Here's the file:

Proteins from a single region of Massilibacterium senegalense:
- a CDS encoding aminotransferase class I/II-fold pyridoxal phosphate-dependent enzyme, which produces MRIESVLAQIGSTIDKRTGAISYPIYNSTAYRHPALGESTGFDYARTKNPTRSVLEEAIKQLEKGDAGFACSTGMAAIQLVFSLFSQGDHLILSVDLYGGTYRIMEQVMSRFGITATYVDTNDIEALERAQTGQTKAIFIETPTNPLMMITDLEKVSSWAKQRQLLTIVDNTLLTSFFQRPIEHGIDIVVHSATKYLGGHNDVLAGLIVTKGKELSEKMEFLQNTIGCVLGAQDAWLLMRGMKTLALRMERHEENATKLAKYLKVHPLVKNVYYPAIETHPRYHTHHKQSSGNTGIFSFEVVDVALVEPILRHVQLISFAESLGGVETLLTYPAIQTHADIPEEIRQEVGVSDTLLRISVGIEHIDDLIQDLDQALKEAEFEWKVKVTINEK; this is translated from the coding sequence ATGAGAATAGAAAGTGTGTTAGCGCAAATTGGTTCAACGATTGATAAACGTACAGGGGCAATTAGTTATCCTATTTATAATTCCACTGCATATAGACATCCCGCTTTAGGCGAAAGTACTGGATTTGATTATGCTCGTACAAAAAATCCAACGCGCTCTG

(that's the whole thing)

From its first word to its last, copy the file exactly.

Proteins from a single region of Massilibacterium senegalense:
- a CDS encoding aminotransferase class I/II-fold pyridoxal phosphate-dependent enzyme, which produces MRIESVLAQIGSTIDKRTGAISYPIYNSTAYRHPALGESTGFDYARTKNPTRSVLEEAIKQLEKGDAGFACSTGMAAIQLVFSLFSQGDHLILSVDLYGGTYRIMEQVMSRFGITATYVDTNDIEALERAQTGQTKAIFIETPTNPLMMITDLEKVSSWAKQRQLLTIVDNTLLTSFFQRPIEHGIDIVVHSATKYLGGHNDVLAGLIVTKGKELSEKMEFLQNTIGCVLGAQDAWLLMRGMKTLALRMERHEENATKLAKYLKVHPLVKNVYYPAIETHPRYHTHHKQSSGNTGIFSFEVVDVALVEPILRHVQLISFAESLGGVETLLTYPAIQTHADIPEEIRQEVGVSDTLLRISVGIEHIDDLIQDLDQALKEAEFEWKVKVTINEK; this is translated from the coding sequence ATGAGAATAGAAAGTGTGTTAGCGCAAATTGGTTCAACGATTGATAAACGTACAGGGGCAATTAGTTATCCTATTTATAATTCCACTGCATATAGACATCCCGCTTTAGGCGAAAGTACTGGATTTGATTATGCTCGTACAAAAAATCCAACGCGCTCTG